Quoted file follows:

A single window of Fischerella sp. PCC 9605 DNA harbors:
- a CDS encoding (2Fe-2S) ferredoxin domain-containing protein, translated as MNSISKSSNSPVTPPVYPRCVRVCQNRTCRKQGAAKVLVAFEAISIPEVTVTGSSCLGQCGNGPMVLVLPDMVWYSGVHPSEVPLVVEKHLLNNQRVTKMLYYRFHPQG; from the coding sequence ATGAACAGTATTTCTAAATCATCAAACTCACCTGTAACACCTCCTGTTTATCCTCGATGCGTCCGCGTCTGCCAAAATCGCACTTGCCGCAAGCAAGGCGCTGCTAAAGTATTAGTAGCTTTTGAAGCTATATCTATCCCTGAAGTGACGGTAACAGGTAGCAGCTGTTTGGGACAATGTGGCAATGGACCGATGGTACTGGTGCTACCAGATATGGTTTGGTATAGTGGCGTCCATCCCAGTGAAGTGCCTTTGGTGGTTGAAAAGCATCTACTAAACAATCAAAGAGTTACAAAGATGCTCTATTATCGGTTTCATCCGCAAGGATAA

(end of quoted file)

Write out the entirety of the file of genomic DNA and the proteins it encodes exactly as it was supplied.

A single window of Fischerella sp. PCC 9605 DNA harbors:
- a CDS encoding (2Fe-2S) ferredoxin domain-containing protein, translated as MNSISKSSNSPVTPPVYPRCVRVCQNRTCRKQGAAKVLVAFEAISIPEVTVTGSSCLGQCGNGPMVLVLPDMVWYSGVHPSEVPLVVEKHLLNNQRVTKMLYYRFHPQG; from the coding sequence ATGAACAGTATTTCTAAATCATCAAACTCACCTGTAACACCTCCTGTTTATCCTCGATGCGTCCGCGTCTGCCAAAATCGCACTTGCCGCAAGCAAGGCGCTGCTAAAGTATTAGTAGCTTTTGAAGCTATATCTATCCCTGAAGTGACGGTAACAGGTAGCAGCTGTTTGGGACAATGTGGCAATGGACCGATGGTACTGGTGCTACCAGATATGGTTTGGTATAGTGGCGTCCATCCCAGTGAAGTGCCTTTGGTGGTTGAAAAGCATCTACTAAACAATCAAAGAGTTACAAAGATGCTCTATTATCGGTTTCATCCGCAAGGATAA